I love most of Tolkien's characters. Of course, there are some obvious exceptions--Sauron, Gothmog, Morgoth, &c. Oh, and Denethor. Can't forget him. :P
But in any case, one of my very favorite Tolkien characters (indeed, perhaps my favorite) happens to be Frodo, so I thought it was fitting that my first Tolkien post this month be about him.
As a general rule, Frodo is not regarded very favorably in the LotR fandom. I can only think of two or three people who thoroughly approve of him.
The main objections to him seem to be that he is cowardly and weak, so I'll address that first. (I'll only be defending Book-Frodo here, by the way--I happen to like Elijah Wood's Frodo, but he's a bit less defensible. :P)
First of all, he is NOT cowardly. Scared, yes--but he faces that fear and rises above it. He defied the Nazgul, left the Fellowship when it was clear it was necessary, and attacked a giant spider.
"But he's afraid. Now it's come to the point, he's just plain terrified. That's what his trouble is. Of course, he's had a bit of schooling, so to speak--we all have--or he'd just fling the Ring in the River and bolt. But he's still too frightened to start. [...] If he screws himself up to go, he'll want to go alone. Mark my words! We're going to have trouble when he comes back. For he'll screw himself up all right, as sure as his name's Baggins."
~Sam, "The Breaking of the Fellowship", The Fellowship of the Ring
You see, he may start out small and scared, but he grows throughout the story. I didn't like him too much when I began reading either, but by the end of ROTK I was completely rooting for him.
"A great dread fell on him, as if he was awaiting the pronouncement of
some doom that he had long foreseen and vainly hoped might after all
never be spoken. An overwhelming longing to rest and remain at peace by
Bilbo's side in Rivendell filled all his heart. At last with an effort
he spoke, and wondered to hear his own words, as if some other will was
using his small voice.
`I will take the Ring,' he said, `though I do not know the way.'"
~"The Council of Elrond", The Fellowship of the Ring
I get chills every time reading this, because I think it's one of most courageous moments. He doesn't want to go; he doesn't hunger for glory. But he still volunteers because he feels that it's his duty.
As to the weak part--is he weak?
He's one small little hobbit against one of the greatest dark forces in Middle-earth. He's borne the Ring for seventeen years. Of course he seems weak. He's not Aragorn or Gandalf or Elrond. He doesn't have any special powers, no particular strength--and that is precisely why he was chosen.
And that is precisely what happens: because of his personality, because of his compassion for Gollum, his love for his friends, his determination to keep on going no matter what, the Ring is unmade despite his actions at the end.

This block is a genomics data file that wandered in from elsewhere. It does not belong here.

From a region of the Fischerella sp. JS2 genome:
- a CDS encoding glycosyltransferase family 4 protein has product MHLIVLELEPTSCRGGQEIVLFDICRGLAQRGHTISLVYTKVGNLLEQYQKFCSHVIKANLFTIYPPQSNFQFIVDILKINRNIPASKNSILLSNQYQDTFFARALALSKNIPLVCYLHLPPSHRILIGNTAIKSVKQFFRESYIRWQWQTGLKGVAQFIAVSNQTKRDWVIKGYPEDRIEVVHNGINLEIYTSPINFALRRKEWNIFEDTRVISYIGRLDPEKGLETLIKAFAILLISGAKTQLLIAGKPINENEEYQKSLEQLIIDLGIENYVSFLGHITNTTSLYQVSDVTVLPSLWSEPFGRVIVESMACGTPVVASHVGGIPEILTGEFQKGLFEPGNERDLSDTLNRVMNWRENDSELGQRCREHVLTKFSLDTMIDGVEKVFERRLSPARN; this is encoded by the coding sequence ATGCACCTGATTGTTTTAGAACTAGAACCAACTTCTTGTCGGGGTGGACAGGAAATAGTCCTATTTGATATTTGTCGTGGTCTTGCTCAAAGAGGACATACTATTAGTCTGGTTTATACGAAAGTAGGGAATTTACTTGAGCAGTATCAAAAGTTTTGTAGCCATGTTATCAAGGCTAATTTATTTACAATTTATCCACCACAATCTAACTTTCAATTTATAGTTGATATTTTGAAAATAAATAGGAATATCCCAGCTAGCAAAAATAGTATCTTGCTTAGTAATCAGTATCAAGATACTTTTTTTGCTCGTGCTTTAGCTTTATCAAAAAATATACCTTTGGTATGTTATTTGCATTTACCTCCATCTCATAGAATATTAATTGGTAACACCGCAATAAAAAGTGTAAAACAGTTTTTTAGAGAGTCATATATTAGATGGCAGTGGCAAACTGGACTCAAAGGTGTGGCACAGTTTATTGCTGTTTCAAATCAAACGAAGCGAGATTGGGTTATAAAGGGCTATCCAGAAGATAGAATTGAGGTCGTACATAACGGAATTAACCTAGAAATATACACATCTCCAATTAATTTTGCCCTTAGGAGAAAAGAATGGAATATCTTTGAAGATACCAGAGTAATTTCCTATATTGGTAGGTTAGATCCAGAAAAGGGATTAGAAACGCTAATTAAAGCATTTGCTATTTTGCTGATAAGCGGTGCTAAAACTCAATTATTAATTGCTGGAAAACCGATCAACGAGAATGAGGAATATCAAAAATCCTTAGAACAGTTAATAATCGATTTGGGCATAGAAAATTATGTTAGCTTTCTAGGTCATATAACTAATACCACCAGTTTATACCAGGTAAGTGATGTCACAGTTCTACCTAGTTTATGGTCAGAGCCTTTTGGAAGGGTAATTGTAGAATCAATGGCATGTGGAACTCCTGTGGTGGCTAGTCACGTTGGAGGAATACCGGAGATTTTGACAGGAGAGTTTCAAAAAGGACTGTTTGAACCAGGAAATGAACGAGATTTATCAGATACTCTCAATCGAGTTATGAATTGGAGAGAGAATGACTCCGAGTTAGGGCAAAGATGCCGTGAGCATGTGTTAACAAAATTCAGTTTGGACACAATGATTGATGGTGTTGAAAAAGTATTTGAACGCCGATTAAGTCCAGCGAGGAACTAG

He's weak in body, but not weak in mind or heart. He grows weary, but he doesn't give up. The Ring is slowly twisting him, taking his heart and whispering to his mind, but he doesn't listen. And through it all, he keeps on going. He walks and walks and walks until he falls to his knees--and then he crawls.
"Frodo groaned; but with a great effort of will he staggered up; and then he fell upon his knees again. He raised his eyes with difficulty to the dark slopes of Mount Doom towering above him, and then pitifully he began to crawl forward on his hands."
~"Mount Doom", The Return of the King
This moment, you guys. THIS MOMENT. It is, by far, my favorite Frodo moment. The strength and courage he displays here are just--no. words.
As the journey goes on, he becomes fully convinced that he's going to die--and that if by some miracle he survives and the Ring is destroyed, he will never be whole again.
"'I don't know how long we shall take to--to finish,' said Frodo. 'We were miserably delayed in the hills. But Samwise Gamgee, my dear hobbit--indeed, Sam my dearest hobbit, friend of friends--I do not think we need give thought to what comes after that. To do the job as you put it--what hope is there that we ever shall? And if we do, who knows what will come of that? If the One goes into the Fire, and we are at hand?"
But though he knows this, he goes on, motivated by love and the realization which Sam makes later in the story--that there is "light and high beauty for ever" beyond Sauron's reach.
He never stops--not even when he comes back to the Shire and it's been ruined, or when he realizes that he'll never fully heal. He tries to be part of Sam's family and he finishes the Red Book. He's kept his humility and gained wisdom, the wisdom that enables him to see what Saruman could have been and grieve at his fall.
Loyalty, honor and a willing heart. Bronwë athan Harthad (Endurance beyond Hope).
"Here is a jewel among hobbits!"
~"Three is Company", The Fellowship of the Ring